Last updated on July 3, 2023 by Wandering our World
Sitting just off the south coast of England, the Isle of Wight is home to quaint villages, superb beaches, towering chalk cliffs and some fantastic walks and attractions. That’s what drives tourists to the island year after year, and it’s why camping in the Isle of Wight has been a popular vacation for decades.
We cover camping in the Isle of Wight in this article, and share with you some of our favourite IOW campsites and what attractions are near each. On top of that we look at wild camping in the Isle of Wight, as well as things to do, and the weather to expect.
But first, here’s a few fun facts about the island!
- It’s the sunniest place in the UK, getting around 1800-2000 hours of sun per year.
- When the tide comes in, the Isle of Wight is the smallest county in England. However when the tide goes out, it becomes the second smallest!
- It’s a great place to look for fossils and dinosaur footprints. At least 20 different dinosaur breeds lived in the region.
- To get to the island you can take a hovercraft. It’s the last remaining commercial hovercraft in the world.
- It’s believed to be the most haunted island in the world.
Camping In The Isle Of Wight
Camping on this pretty island is never going to disappoint, as the Isle of Wight is home to fantastic walks, a spectacular coastline, a rich history, and some great family friendly attractions.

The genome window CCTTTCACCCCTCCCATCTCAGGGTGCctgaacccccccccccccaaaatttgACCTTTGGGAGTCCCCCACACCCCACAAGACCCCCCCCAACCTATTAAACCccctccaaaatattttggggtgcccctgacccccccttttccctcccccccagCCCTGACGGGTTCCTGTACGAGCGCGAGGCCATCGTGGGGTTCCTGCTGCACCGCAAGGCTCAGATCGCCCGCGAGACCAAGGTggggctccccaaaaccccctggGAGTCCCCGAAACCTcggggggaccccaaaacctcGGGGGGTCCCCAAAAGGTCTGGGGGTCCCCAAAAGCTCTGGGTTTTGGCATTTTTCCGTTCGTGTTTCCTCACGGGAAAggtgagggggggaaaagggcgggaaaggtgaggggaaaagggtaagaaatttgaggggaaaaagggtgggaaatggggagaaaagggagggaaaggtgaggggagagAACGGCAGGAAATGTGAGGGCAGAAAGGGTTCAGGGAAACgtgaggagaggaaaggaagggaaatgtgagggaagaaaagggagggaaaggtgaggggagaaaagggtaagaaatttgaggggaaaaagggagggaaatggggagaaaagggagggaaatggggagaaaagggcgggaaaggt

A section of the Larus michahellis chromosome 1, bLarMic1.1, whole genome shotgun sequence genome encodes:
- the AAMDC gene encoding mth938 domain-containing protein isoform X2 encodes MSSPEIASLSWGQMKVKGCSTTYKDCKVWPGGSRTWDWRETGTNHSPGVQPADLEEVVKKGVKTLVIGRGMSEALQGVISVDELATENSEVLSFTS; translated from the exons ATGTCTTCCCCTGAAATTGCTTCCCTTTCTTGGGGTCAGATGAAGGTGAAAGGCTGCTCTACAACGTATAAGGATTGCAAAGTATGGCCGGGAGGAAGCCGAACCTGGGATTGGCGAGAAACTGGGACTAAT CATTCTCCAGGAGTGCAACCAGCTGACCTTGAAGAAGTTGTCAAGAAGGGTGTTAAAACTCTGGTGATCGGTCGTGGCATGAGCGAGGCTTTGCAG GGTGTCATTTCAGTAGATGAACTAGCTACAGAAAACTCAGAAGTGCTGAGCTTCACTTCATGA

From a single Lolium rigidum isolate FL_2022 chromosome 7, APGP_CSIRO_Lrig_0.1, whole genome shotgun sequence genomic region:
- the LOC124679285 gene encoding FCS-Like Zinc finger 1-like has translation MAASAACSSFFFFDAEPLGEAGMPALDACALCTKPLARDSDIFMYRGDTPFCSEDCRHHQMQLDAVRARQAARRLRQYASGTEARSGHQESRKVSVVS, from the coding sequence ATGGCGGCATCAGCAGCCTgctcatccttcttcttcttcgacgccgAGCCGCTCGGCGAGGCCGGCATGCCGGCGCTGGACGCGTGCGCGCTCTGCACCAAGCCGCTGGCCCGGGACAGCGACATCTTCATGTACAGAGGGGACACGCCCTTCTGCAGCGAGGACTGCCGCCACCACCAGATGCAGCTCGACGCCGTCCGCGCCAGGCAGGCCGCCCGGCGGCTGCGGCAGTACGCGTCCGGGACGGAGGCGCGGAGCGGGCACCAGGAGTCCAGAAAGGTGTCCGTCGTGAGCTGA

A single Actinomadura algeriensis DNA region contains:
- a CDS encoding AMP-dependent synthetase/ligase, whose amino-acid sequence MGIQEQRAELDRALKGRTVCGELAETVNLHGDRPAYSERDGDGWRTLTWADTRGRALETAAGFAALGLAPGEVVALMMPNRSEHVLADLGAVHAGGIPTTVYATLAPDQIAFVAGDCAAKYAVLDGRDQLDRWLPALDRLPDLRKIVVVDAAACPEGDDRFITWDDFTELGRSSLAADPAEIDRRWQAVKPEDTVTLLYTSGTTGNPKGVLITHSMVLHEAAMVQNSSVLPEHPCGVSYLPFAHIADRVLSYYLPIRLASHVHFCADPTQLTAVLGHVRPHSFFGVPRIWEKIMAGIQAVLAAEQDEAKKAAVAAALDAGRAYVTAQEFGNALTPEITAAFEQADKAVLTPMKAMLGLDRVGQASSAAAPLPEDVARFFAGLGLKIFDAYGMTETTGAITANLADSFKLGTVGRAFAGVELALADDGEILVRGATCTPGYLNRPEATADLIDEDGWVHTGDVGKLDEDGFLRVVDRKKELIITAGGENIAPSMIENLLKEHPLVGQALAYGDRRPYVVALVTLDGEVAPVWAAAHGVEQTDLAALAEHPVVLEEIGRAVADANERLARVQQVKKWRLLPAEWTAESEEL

There are some very nice campsites to choose from that are located close to some of those historic sites, ancient landmarks and the best beaches – we give some of our favourites below.
A good quality walking in the Isle of Wight book – like this one – may also help you plan what area you want to visit and walk in, and therefore what campsites might be of interest to you.
However if you’re looking for Isle of Wight campsite recommendations, we have you covered below!
Camping In The Isle Of Wight: Some Of The Best IOW Campsites
Appuldurcombe Gardens Holiday Park
This fun-filled campsite sits within an Area of Outstanding Beauty and is just a few minutes drive from Shanklin, Sandown and Ventnor beaches. The site also has great public transport links.
That makes it a great base for your Isle of Wight holiday. However with a heated outdoor swimming pool, crazy golf and a children’s play area on-site, as well as numerous walks and bike paths close by, we found this campsite to be an easy place to chill for a day too.
Facilities are well kept and clean, whilst the campsite cafe has some nice drinks and snacks available as well.
Compton Farm is a much smaller campsite in comparison, but the place is so serene and idylic. You feel like you’re in the middle of nature – because you are!
This working farm is situated on the south of the island right beside the coast, so expect breathtaking views across the ocean. The location also means Compton Farm is beside some lovely coastal walks.
If you’re looking for a camping holiday which takes you away from city life, then this campsite will be perfect. With very little light pollution at night, stargazing from your tent is a special experience here as well.